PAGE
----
Nevada Department of Corrections lacks plan for executions due to prison closure, drug shortage


may 10, 2012 source : http://deathpenaltynews.blogspot.com

4 months after shutting down Nevada State Prison in Carson City, site of the state’s only death chamber, officials have no solid plan for carrying out executions and no access to a lethal injection drug.
As Nevada’s death row inmates continue to appeal their convictions and sentences, the Nevada Department of Corrections has continued to lose its ability to hold an execution.
Corrections officials shut down the Nevada State Prison in Carson City, site of the state’s only death chamber, early this year, and they have no solid plan in place for transporting and holding an inmate who is about to be executed, the Reno Gazette-Journal found.
In addition, 1 of the drugs used during a lethal injection has not been available for more than a year, and the state’s execution protocol has not been updated to address the drug shortage, the Gazette-Journal found.
The department plans to submit a bill draft request to the Legislature next year asking for $385,000 to build a new execution chamber at the Ely State Prison, said Steve Suwe, a department spokesman.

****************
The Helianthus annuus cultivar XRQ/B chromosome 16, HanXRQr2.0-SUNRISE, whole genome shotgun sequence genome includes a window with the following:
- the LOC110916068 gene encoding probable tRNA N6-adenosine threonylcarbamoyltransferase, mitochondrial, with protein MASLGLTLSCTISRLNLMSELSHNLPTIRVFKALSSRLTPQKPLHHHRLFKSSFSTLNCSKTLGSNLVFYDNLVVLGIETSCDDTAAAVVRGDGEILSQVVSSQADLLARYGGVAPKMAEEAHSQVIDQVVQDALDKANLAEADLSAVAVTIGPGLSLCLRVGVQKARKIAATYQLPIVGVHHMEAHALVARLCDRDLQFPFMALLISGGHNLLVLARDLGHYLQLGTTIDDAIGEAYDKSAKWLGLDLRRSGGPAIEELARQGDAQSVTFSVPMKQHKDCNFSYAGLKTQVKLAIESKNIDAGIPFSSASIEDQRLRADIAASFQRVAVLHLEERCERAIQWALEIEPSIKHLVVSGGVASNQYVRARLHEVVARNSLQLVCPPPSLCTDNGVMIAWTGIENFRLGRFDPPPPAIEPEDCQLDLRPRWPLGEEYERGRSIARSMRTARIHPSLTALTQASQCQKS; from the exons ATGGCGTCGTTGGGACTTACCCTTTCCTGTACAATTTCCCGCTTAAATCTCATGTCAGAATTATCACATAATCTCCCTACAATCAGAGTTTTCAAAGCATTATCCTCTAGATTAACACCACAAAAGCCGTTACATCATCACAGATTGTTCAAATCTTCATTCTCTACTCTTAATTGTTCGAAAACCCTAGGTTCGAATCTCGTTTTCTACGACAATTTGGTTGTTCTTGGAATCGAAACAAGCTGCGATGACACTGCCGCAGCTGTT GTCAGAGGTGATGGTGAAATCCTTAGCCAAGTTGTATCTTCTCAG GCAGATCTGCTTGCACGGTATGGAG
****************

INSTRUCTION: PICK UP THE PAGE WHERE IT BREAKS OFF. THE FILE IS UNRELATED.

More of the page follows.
The Nevada Attorney General’s office sent a letter to U.S. Attorney General Eric Holder early in 2011 seeking help to deal with the lethal injection drug shortage, spokeswoman Jennifer Lopez said. But no resolution has been found.
“Should any executions be scheduled, we will do the best to help the Department of Corrections have the drugs necessary to carry out a lawful execution order,” Lopez said.
Richard Dieter, executive director of the Death Penalty Information Center, said the lack of a solid plan could be problematic, especially if an inmate were to suddenly stop the appeals process and ask to be killed. Eleven of the 12 inmates executed in Nevada since 1976 “volunteered” to be executed.
“When it comes time, they just can’t say, ‘Trust us,’” Dieter said of corrections officials. “They have to have a very specific protocol. Either a state or federal court would want them to produce that information. They’ll want to make sure this isn’t done in a slipshod way.”
Source: Reno Gazette-Journal, May 10, 2012
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